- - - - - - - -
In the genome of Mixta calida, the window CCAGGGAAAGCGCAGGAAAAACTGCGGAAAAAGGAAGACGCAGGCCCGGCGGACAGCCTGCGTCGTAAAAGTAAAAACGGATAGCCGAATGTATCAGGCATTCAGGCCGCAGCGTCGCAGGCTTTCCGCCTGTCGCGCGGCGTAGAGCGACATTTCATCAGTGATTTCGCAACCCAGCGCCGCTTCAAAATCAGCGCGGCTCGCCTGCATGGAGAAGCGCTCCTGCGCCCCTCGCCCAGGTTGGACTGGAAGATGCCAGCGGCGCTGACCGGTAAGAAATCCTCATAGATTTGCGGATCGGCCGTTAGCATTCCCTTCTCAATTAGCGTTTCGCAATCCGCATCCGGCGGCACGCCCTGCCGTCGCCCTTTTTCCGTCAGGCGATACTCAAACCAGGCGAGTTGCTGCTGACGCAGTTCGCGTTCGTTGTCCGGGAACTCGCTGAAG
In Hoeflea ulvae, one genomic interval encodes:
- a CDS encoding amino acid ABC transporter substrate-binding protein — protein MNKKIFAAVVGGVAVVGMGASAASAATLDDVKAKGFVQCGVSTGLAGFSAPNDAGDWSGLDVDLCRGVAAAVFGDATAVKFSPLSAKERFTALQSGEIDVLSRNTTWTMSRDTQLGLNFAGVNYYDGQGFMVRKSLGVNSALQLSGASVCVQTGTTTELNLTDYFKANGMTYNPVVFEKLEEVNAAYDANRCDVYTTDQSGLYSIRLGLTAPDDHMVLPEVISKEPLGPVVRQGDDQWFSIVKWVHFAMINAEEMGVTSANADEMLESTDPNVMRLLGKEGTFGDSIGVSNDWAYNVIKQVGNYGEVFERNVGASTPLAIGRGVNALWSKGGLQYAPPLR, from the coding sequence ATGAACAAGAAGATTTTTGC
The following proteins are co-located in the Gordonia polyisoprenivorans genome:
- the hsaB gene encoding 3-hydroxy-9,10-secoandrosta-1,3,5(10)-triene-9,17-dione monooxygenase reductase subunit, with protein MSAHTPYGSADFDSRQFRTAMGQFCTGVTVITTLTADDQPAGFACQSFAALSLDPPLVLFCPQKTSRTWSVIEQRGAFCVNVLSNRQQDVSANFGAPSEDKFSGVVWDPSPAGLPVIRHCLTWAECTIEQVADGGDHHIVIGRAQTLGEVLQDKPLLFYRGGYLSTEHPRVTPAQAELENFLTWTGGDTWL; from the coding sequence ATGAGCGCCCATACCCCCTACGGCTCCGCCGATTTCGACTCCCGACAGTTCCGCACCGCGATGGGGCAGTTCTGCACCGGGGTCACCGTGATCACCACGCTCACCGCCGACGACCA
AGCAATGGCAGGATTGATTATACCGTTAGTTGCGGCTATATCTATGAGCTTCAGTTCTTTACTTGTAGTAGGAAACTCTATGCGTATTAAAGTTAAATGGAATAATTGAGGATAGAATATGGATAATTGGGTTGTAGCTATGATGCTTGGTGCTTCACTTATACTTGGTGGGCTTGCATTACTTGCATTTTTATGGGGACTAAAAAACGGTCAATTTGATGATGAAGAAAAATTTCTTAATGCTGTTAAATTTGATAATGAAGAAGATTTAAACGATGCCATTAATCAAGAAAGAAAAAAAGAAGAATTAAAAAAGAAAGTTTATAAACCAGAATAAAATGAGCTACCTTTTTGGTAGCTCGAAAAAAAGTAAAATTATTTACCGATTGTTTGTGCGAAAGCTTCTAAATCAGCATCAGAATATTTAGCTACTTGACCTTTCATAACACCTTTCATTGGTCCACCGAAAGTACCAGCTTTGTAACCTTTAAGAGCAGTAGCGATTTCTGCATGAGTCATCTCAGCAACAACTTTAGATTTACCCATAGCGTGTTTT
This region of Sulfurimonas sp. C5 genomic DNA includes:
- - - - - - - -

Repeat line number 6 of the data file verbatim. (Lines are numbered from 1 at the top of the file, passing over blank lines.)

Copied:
AGCAATGGCAGGATTGATTATACCGTTAGTTGCGGCTATATCTATGAGCTTCAGTTCTTTACTTGTAGTAGGAAACTCTATGCGTATTAAAGTTAAATGGAATAATTGAGGATAGAATATGGATAATTGGGTTGTAGCTATGATGCTTGGTGCTTCACTTATACTTGGTGGGCTTGCATTACTTGCATTTTTATGGGGACTAAAAAACGGTCAATTTGATGATGAAGAAAAATTTCTTAATGCTGTTAAATTTGATAATGAAGAAGATTTAAACGATGCCATTAATCAAGAAAGAAAAAAAGAAGAATTAAAAAAGAAAGTTTATAAACCAGAATAAAATGAGCTACCTTTTTGGTAGCTCGAAAAAAAGTAAAATTATTTACCGATTGTTTGTGCGAAAGCTTCTAAATCAGCATCAGAATATTTAGCTACTTGACCTTTCATAACACCTTTCATTGGTCCACCGAAAGTACCAGCTTTGTAACCTTTAAGAGCAGTAGCGATTTCTGCATGAGTCATCTCAGCAACAACTTTAGATTTACCCATAGCGTGTTTT